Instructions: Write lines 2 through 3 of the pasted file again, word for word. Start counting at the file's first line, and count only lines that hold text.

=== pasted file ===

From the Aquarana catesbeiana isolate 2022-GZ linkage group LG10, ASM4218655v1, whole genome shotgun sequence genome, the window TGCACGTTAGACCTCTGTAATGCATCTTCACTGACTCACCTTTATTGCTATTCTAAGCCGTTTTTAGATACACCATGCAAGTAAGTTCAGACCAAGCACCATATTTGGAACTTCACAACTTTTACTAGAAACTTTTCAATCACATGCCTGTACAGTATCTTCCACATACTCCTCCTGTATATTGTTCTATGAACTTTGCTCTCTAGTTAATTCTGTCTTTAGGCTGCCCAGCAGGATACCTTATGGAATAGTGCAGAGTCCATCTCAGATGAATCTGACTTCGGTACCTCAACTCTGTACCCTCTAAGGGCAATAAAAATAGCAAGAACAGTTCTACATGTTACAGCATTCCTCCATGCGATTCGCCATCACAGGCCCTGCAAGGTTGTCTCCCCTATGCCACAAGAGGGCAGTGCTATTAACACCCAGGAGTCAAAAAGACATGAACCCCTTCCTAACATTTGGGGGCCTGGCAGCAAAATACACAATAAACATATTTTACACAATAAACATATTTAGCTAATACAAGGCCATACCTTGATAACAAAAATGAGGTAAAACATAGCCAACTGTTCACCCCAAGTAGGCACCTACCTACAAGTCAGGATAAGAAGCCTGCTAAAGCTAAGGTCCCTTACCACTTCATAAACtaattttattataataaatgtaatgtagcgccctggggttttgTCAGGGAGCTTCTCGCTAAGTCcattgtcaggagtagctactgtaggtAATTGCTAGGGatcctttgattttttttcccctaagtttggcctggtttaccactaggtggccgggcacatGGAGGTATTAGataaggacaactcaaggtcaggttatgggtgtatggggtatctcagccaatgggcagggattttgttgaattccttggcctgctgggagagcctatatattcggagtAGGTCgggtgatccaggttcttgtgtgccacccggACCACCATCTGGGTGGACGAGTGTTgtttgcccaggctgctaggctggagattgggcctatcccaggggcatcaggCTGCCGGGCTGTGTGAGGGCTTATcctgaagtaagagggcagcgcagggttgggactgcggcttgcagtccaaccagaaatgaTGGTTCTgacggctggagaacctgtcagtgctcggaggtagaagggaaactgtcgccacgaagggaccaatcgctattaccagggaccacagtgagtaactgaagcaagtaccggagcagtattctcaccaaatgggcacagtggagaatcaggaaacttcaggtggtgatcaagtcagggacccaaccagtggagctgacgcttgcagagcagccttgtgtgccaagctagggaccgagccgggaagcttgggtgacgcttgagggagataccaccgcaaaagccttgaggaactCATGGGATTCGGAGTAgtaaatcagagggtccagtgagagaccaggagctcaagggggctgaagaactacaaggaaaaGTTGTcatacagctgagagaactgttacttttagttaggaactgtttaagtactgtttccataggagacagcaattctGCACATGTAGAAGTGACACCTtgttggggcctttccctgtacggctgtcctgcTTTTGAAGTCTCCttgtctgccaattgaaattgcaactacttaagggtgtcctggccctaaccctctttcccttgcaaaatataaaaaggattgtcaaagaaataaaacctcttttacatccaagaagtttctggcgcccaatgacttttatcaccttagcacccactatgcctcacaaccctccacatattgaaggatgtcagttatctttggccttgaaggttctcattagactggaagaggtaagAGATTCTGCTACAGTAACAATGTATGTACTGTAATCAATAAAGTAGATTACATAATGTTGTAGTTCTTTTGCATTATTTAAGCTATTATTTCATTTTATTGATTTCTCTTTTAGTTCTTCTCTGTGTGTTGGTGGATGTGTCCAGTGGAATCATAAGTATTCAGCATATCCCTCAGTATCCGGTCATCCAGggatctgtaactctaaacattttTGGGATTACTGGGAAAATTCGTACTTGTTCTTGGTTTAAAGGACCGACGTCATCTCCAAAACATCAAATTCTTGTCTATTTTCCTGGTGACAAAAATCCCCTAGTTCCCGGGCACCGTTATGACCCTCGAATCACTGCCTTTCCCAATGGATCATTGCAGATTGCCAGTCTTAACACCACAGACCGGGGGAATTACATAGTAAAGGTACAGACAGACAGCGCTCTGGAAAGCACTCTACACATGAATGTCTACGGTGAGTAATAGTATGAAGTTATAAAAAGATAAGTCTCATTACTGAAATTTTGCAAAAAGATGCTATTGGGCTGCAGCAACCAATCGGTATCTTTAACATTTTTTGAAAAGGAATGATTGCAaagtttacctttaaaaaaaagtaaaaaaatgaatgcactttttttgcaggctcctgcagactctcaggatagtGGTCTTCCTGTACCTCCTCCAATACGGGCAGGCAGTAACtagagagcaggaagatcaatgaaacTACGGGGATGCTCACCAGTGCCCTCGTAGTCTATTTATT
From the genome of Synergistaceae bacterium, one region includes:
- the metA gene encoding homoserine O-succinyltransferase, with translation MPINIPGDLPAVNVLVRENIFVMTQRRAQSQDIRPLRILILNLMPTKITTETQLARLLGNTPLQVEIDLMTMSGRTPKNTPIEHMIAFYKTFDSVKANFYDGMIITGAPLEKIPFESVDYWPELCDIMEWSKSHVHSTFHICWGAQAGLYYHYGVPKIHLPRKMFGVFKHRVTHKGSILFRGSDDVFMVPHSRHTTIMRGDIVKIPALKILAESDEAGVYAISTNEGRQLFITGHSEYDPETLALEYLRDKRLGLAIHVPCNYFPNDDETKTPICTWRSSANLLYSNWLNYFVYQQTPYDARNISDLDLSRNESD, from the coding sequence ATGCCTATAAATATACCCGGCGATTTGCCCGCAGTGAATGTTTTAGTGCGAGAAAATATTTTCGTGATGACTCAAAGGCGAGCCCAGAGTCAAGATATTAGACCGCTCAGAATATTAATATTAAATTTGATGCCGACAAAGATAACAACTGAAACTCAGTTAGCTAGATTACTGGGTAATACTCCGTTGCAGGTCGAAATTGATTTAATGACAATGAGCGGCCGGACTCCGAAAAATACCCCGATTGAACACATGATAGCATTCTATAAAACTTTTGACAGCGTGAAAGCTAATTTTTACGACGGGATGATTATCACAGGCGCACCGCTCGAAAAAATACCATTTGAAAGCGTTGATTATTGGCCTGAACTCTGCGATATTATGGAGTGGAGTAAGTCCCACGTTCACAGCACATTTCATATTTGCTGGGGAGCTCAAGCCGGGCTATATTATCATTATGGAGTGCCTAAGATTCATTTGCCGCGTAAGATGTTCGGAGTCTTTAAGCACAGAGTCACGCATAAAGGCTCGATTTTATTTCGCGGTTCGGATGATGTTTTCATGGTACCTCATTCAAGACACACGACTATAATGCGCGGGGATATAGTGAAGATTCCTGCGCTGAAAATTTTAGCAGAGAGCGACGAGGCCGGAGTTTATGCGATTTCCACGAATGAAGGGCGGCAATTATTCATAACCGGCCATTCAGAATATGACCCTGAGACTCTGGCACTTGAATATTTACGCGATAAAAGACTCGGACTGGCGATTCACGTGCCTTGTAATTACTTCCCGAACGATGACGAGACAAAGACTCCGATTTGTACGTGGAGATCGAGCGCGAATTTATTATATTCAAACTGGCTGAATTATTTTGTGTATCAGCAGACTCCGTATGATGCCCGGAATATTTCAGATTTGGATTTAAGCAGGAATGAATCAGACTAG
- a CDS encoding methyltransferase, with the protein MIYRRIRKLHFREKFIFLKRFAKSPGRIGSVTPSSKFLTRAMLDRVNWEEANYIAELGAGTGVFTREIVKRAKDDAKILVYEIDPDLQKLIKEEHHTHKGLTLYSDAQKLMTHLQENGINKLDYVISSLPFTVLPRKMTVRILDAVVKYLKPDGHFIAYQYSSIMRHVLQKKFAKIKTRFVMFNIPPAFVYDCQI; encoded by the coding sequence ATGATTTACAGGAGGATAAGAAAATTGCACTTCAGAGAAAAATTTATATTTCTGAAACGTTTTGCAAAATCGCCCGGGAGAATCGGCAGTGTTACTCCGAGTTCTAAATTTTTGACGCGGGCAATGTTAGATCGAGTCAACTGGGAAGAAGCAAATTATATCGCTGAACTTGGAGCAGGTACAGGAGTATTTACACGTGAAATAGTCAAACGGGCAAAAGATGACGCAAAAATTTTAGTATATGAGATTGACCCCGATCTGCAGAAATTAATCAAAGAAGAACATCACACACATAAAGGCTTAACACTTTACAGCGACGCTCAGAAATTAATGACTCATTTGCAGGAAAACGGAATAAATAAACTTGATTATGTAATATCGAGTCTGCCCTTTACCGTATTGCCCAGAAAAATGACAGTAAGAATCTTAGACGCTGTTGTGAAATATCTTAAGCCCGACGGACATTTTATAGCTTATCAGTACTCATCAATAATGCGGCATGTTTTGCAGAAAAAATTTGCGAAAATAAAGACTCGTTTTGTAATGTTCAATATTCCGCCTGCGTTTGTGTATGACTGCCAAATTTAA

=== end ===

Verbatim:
From the genome of Synergistaceae bacterium, one region includes:
- the metA gene encoding homoserine O-succinyltransferase, with translation MPINIPGDLPAVNVLVRENIFVMTQRRAQSQDIRPLRILILNLMPTKITTETQLARLLGNTPLQVEIDLMTMSGRTPKNTPIEHMIAFYKTFDSVKANFYDGMIITGAPLEKIPFESVDYWPELCDIMEWSKSHVHSTFHICWGAQAGLYYHYGVPKIHLPRKMFGVFKHRVTHKGSILFRGSDDVFMVPHSRHTTIMRGDIVKIPALKILAESDEAGVYAISTNEGRQLFITGHSEYDPETLALEYLRDKRLGLAIHVPCNYFPNDDETKTPICTWRSSANLLYSNWLNYFVYQQTPYDARNISDLDLSRNESD, from the coding sequence ATGCCTATAAATATACCCGGCGATTTGCCCGCAGTGAATGTTTTAGTGCGAGAAAATATTTTCGTGATGACTCAAAGGCGAGCCCAGAGTCAAGATATTAGACCGCTCAGAATATTAATATTAAATTTGATGCCGACAAAGATAACAACTGAAACTCAGTTAGCTAGATTACTGGGTAATACTCCGTTGCAGGTCGAAATTGATTTAATGACAATGAGCGGCCGGACTCCGAAAAATACCCCGATTGAACACATGATAGCATTCTATAAAACTTTTGACAGCGTGAAAGCTAATTTTTACGACGGGATGATTATCACAGGCGCACCGCTCGAAAAAATACCATTTGAAAGCGTTGATTATTGGCCTGAACTCTGCGATATTATGGAGTGGAGTAAGTCCCACGTTCACAGCACATTTCATATTTGCTGGGGAGCTCAAGCCGGGCTATATTATCATTATGGAGTGCCTAAGATTCATTTGCCGCGTAAGATGTTCGGAGTCTTTAAGCACAGAGTCACGCATAAAGGCTCGATTTTATTTCGCGGTTCGGATGATGTTTTCATGGTACCTCATTCAAGACACACGACTATAATGCGCGGGGATATAGTGAAGATTCCTGCGCTGAAAATTTTAGCAGAGAGCGACGAGGCCGGAGTTTATGCGATTTCCACGAATGAAGGGCGGCAATTATTCATAACCGGCCATTCAGAATATGACCCTGAGACTCTGGCACTTGAATATTTACGCGATAAAAGACTCGGACTGGCGATTCACGTGCCTTGTAATTACTTCCCGAACGATGACGAGACAAAGACTCCGATTTGTACGTGGAGATCGAGCGCGAATTTATTATATTCAAACTGGCTGAATTATTTTGTGTATCAGCAGACTCCGTATGATGCCCGGAATATTTCAGATTTGGATTTAAGCAGGAATGAATCAGACTAG